Topic 2: Strategies, Approaches and Techniques
Strategies, Approaches and Techniques
1)Give clear guidelines and give everyday activity ‘’homework’’ to the students to:
-Listen to the news or podcasts
-Listen to local songs
-Listen to an audiobooks
-Watch YouTube videos in the language you’re learning
-Watch a film or TV series in the evening
-Listen to native speakers talking in the bus/supermarket, coffee shops…
Instruct them to make notes and develop some of their favorite subjects. You can then discuss and analyze those interactively in the classroom.
2)Choose materials suitable for A1 level – ideally you would be able to transfer the main idea, but still have new vocabulary and grammar to look into and teach to the students.
3)To be relevant to the aims you have: for example if you focus on teaching them how to be able to have informal conversation, then TV shows, news, talk shows etc. would be useful, but if you would like to teach them to have formal conversation with specific vocabulary, it would be best to choose documentaries, or podcasts covering the topics of interest
4)It is essential to highlight to them that for anything they listen to, it is important that they like it and are interested to it, as for them to have the motivation to continue doing it for a longer period of time!
- Create a comfortable environment in the classroom, as for the students to feel relaxed, and comfortable in exposing themselves into talking.
- Encourage them to talk amongst themselves in Greek – talking to others that you know in a new language, helps to reduce timidity and anxiety when having to talk in public. When you speak, you train your brain, mouth and tongue to coordinate with one another. They learn to produce the correct sounds and shapes at the correct time. To speak a new language, you need to train your facial muscles.
- Encourage them to voice-record themselves or others speaking inside or outside the classroom, so that they can hear and correct themselves and discuss their self-evaluation in the classroom.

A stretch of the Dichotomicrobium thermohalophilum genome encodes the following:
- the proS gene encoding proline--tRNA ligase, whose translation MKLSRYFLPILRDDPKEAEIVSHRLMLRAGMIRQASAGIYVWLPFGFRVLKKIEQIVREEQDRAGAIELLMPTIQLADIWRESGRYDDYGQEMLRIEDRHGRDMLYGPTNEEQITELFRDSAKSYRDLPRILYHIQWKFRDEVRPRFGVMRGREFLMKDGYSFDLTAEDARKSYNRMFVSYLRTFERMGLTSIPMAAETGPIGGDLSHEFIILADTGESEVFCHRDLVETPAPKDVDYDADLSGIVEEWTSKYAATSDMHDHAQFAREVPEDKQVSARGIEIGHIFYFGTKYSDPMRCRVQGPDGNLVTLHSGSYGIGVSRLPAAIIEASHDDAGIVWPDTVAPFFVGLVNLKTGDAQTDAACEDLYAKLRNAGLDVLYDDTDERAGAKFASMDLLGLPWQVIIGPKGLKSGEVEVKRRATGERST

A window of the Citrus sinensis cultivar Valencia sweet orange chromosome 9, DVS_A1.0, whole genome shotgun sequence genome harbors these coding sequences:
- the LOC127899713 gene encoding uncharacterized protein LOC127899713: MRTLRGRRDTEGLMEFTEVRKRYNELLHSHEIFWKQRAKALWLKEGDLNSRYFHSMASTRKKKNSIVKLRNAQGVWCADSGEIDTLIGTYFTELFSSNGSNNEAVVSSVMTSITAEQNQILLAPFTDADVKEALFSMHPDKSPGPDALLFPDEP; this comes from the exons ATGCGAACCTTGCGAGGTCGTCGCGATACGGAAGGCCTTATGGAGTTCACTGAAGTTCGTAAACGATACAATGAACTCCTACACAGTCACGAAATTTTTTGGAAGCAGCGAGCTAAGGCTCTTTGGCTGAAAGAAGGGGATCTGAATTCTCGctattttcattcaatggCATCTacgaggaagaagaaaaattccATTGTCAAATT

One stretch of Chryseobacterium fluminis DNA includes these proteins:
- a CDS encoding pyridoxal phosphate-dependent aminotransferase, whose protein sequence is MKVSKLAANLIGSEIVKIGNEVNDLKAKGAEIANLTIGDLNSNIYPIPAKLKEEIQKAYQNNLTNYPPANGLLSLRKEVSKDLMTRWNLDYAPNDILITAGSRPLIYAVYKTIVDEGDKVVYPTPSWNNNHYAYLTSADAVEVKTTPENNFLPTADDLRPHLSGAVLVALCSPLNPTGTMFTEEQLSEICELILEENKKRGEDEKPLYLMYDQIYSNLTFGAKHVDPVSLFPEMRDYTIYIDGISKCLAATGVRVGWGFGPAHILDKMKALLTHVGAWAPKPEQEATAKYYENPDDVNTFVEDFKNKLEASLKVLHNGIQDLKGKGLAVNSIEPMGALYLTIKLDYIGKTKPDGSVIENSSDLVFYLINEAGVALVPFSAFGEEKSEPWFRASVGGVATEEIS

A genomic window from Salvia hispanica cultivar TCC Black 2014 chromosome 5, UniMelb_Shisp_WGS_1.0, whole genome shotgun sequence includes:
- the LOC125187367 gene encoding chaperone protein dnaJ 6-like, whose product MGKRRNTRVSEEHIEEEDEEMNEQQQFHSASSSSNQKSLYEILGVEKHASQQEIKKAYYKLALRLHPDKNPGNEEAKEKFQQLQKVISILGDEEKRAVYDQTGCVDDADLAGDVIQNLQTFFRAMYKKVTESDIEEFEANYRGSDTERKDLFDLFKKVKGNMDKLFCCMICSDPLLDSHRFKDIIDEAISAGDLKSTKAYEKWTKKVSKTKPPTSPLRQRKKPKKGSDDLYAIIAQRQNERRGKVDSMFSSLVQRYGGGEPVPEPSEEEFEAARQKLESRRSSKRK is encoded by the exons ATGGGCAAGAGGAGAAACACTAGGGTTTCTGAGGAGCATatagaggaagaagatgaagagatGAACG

- Sing – learning through songs is one of the funniest ways to practice. Find the lyrics of some of their favorite songs and…turn the music on!
- Video them while speaking so that you can see the articulation and movements of the mouth and lips. Discuss the results and feedback in the classroom.
- Let them read out loud – it is important for the students to start articulating and producing sounds and words in Greek language so that your brain and muscles can get used to it
- Play Shadowing – It is a technique for when you’re watching a movie or TV show in your target language. Instruct them to listen to a line or two, pause the movie and repeat the line. They should imitate the character as closely as possible.
- Encourage them to read books with a lot of dialogues (i.e. comic books) – it helps connect and interact with the everyday speech.
- Choose texts that the students will like. Make it easier and more enticing for them to spend some time reading it.
- Encourage them to learn in chunks – try to remember collocations and phrases that are natural to the language.
- Be patient and receptive. If the students face difficulties in reading, use the context. Using the logic of the context and making connections with what the students already know is one of the best reading techniques you can use.
- Having basic writing skills means to be understood, even with the simplest sentences and words. Start with teaching them how to write simple words at the beginning with simple and comprehensive sentences.
- Write like you speak – invite them to think about what they would like to say not how they would say it! It is important to start speaking without thinking about grammar rules, which make the experience less pleasant.